Since the Watergate break-in of 1972, the media has indiscriminately applied the suffix “gate” to hundreds of scandals, most of them trivial by comparison. Few have had the honour of being “gated” twice in two years – Formula One team McLaren being a rare exception. Its major sponsors, Vodafone, Exxon, Diageo and Banco Santander – which pour colossal sums of money into the sport every year – must have had their patience tested to the limit. McLaren may find itself bankrupt if “Thirdgate” ever comes to light.
Let’s briefly recap. “Spygate” resulted in McLaren being fined nearly 50m in 2007 after the sport’s governing body, the FIA, caught it red-handed pilfering rival race team Ferrari’s most closely guarded engineering secrets. 50m is toy-town money in F1 circles: much more serious were the criminal charges being prepared by the Italian authorities. Just as McLaren was celebrating getting these dropped earlier this year, up pops “Liegate”.
This centred on the rather baffling and, at first sight, trivial matter of the precise circumstances under which McLaren’s lead driver, Lewis Hamilton, allowed rival driver Jarno Trulli to overtake him and claim third place in the recent Australian Grand Prix. The important point is that Hamilton lied through his teeth when cross-examined by the stewards, apparently under instruction from his sporting director, Dave Ryan, who was subsequently fired. At the same time, it’s probably no coincidence that former McLaren chief Ron Dennis, already on the way out after Spygate, has been obliged to relinquish all further involvement in McLaren motor sport operations. In short, the rottenness at the heart of McLaren’s F1 operations has been put on full display.
McLaren got off lightly at the FIA World Motor Sport Council hearing last week, with a suspended three-race ban. Everyone, or at least everyone who mattered, was in agreement when it came to the FIA’s verdict. New McLaren boss, Martin Whitmarsh, said it was “very fair”; Max Mosley, FIA president, said it had been “entirely fair”; F1 supremo Bernie Ecclestone went so far as to describe it as “good, fair, honest and straight” and added: “[McLaren] had its wrists slapped. That was all it needed.” We heard nothing from the sponsors, of course, but we can be tolerably certain they were 100% behind the “fairness” of the verdict as well.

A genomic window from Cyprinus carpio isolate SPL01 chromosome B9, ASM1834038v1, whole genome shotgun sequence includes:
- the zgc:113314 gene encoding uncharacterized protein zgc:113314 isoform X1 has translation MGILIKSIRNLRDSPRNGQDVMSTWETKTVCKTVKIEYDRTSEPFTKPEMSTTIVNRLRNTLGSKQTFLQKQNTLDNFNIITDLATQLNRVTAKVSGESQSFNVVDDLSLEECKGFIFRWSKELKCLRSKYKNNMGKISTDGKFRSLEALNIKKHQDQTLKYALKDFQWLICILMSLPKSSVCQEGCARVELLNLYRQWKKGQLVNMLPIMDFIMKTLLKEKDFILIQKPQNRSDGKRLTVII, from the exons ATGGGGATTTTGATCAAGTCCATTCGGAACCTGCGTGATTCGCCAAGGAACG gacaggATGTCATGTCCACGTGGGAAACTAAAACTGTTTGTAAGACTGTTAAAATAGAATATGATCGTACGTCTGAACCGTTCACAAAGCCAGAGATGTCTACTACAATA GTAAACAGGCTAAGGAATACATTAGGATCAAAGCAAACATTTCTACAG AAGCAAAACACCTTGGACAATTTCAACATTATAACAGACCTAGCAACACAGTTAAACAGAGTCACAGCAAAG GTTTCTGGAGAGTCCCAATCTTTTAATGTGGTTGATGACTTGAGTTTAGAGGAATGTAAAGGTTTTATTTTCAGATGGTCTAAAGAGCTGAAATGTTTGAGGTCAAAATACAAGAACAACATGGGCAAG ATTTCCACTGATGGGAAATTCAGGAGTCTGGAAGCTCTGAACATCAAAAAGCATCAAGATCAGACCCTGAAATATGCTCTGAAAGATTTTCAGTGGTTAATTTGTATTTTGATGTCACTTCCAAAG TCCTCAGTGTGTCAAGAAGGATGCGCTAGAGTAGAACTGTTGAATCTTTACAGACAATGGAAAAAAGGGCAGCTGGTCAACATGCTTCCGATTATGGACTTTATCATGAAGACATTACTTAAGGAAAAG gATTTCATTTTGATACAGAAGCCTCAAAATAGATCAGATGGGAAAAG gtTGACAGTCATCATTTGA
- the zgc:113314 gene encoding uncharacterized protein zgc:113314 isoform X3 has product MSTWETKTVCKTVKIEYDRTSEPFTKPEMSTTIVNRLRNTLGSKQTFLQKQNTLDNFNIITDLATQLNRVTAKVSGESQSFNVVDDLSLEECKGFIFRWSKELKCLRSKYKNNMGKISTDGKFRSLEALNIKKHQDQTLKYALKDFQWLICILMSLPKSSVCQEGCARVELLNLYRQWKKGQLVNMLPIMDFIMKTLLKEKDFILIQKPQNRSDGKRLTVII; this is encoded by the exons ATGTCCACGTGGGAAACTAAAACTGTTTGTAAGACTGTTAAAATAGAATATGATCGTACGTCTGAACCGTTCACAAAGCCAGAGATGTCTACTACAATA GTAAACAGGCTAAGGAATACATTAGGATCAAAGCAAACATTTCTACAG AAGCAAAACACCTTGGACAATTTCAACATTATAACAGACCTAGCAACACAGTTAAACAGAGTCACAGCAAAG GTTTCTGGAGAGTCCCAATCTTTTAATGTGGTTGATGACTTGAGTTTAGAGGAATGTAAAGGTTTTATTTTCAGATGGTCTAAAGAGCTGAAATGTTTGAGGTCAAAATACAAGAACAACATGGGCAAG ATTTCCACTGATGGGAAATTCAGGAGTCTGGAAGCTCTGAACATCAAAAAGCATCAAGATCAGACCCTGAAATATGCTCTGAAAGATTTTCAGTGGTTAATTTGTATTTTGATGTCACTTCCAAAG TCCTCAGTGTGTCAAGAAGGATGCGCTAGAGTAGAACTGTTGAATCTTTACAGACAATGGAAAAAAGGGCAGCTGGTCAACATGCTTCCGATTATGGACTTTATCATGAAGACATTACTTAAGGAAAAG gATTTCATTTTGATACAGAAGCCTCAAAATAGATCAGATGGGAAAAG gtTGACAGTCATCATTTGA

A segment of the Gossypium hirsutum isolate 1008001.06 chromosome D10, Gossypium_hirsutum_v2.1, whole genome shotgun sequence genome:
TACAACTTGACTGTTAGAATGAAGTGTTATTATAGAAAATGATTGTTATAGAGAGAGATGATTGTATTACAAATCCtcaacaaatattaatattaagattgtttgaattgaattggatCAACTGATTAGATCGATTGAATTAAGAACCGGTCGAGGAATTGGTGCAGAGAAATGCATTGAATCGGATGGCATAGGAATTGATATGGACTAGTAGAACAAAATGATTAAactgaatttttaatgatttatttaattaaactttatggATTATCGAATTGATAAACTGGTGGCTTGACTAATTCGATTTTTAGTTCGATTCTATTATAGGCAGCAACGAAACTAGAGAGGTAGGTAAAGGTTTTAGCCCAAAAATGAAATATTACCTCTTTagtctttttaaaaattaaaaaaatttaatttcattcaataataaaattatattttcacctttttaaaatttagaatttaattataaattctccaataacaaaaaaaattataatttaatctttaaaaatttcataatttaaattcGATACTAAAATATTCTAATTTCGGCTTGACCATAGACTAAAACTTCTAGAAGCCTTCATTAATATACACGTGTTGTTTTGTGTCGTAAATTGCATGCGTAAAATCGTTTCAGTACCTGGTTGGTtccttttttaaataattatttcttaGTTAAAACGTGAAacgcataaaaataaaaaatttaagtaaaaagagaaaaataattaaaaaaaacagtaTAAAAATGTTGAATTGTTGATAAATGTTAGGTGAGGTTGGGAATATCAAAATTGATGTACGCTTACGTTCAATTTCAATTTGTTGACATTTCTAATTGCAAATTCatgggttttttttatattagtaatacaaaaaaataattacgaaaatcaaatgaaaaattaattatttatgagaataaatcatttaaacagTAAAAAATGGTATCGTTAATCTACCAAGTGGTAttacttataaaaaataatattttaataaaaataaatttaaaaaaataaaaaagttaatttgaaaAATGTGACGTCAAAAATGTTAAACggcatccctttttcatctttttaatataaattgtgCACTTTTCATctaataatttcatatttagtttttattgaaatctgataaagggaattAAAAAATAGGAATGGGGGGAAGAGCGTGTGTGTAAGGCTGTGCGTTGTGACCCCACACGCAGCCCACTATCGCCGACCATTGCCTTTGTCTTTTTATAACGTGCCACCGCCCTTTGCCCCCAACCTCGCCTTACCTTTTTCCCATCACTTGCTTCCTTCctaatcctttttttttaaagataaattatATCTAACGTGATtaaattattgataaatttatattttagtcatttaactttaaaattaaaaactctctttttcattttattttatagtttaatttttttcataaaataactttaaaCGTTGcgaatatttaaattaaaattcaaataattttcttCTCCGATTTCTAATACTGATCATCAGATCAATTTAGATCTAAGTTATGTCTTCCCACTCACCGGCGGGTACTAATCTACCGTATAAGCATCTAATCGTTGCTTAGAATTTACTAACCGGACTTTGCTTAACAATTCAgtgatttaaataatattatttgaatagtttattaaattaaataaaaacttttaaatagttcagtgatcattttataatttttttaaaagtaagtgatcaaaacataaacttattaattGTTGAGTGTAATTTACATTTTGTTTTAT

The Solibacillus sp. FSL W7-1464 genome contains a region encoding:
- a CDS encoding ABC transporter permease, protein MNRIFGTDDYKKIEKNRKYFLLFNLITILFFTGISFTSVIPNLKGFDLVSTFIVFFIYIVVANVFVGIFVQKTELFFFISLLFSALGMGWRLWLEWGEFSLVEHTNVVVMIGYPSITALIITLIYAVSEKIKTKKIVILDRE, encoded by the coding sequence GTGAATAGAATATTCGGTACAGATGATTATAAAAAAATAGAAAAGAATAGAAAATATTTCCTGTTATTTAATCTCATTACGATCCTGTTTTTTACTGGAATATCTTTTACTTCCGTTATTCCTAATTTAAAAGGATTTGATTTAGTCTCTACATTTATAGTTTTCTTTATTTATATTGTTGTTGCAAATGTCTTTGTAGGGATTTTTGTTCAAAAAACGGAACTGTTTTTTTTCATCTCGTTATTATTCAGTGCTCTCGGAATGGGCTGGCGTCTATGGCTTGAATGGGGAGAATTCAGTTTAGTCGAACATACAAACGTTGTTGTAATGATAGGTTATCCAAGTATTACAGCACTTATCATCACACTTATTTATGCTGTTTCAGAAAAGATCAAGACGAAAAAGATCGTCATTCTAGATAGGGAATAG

Light-touch regulation – Ecclestone’s “slapped wrists” – is indeed in everyone’s interest. The key is in the word “suspended”. Had McLaren been banned outright, or even banned from actually participating in three races, Mercedes – the constructor element in the McLaren team – seems to have been considering breaking its contract. This, presumably, was the significance of Daimler-Benz chief Dieter Zetsche’s warning the previous weekend that an “unreasonable punishment” would cause the car maker to “consider its position” in F1.
We can only surmise what “unreasonable punishment” might have meant for the sponsors. For the principal sponsor, Vodafone, egg on the face certainly: the public perception that it had been massively irresponsible (and incompetent) in investing a huge wedge of its marketing budget (an estimated 50m a year) in such a dodgy organisation. For Santander, the Bilbao-based banking group, the consequences of an outright suspension or ban would be especially piquant. The next two grand prix take place in Barcelona and Monaco, which, humiliatingly, would have let fans, and customers, observe the bank’s dismal judgement at first hand.
If sponsorship is about anything it is about creating a feel-good factor around brands. It does so by appropriating, through association, the chief attributes of what is being sponsored. In the case of Formula One, we might reasonably assume that some of these chief attributes include: excitement (of a positive, crowd-pleasing kind), integrity and the highest standards of fair-play.
McLaren has been dishonest (it lied, on numerous occasions) and it cheated. Arguably it has provided a good deal of excitement during “Liegate”, but not of the sort that sponsors would find positive. Instead it has left them with what looks like a busted flush into the foreseeable future. It has gone from being hero to zero, with Hamilton and his teammate well down in the current grand prix ratings. Indeed Hamilton, last year’s sainted world champion, is now soiled goods and, reportedly, a disillusioned man. Nor does the prospect for next year look much brighter. Whitmarsh’s principal task must now be to make McLaren as boring as possible, for fear of creating further scandal.
Not, on the surface, the ingredients of a very good sponsorship package, you’ll agree. But that’s the glass half-empty. It’s the glass half-full that sponsors will be looking at. In it, they will discern a huge amount of indifference among F1 supporters to what is a difficult-to-understand technical infraction by one of the teams. All right, Lewis did lie, but he apologised handsomely: it’s fair to say that the ethical standards by which major sporting events are benchmarked are more forgiving than they were 30 years ago. As one informed observer puts it: “This is not exactly a case of mother-rape, is it?”F1 has become a lot more competitive than at any time in its recent history, due to a rewriting of the rulebook. Winning is no longer restricted to the momentum and power of the leading teams, Ferrari and McLaren: even the new team, Brawn, could come out top. That may, ironically, make it harder for Hamilton to defend his world championship, but it’s what really matters to the punters – and therefore to his sponsors.
So for McLaren “it’s back to the track” – unless “Thirdgate” should ever rear its ugly head. For Hamilton’s personal sponsorships the future is harder to predict. Certainly he’s lost some of his wholesome sheen. David Beckham at his height managed to ride out several threats to his reputation. But Hamilton is no Beckham. He lacks the easy charm and friendliness.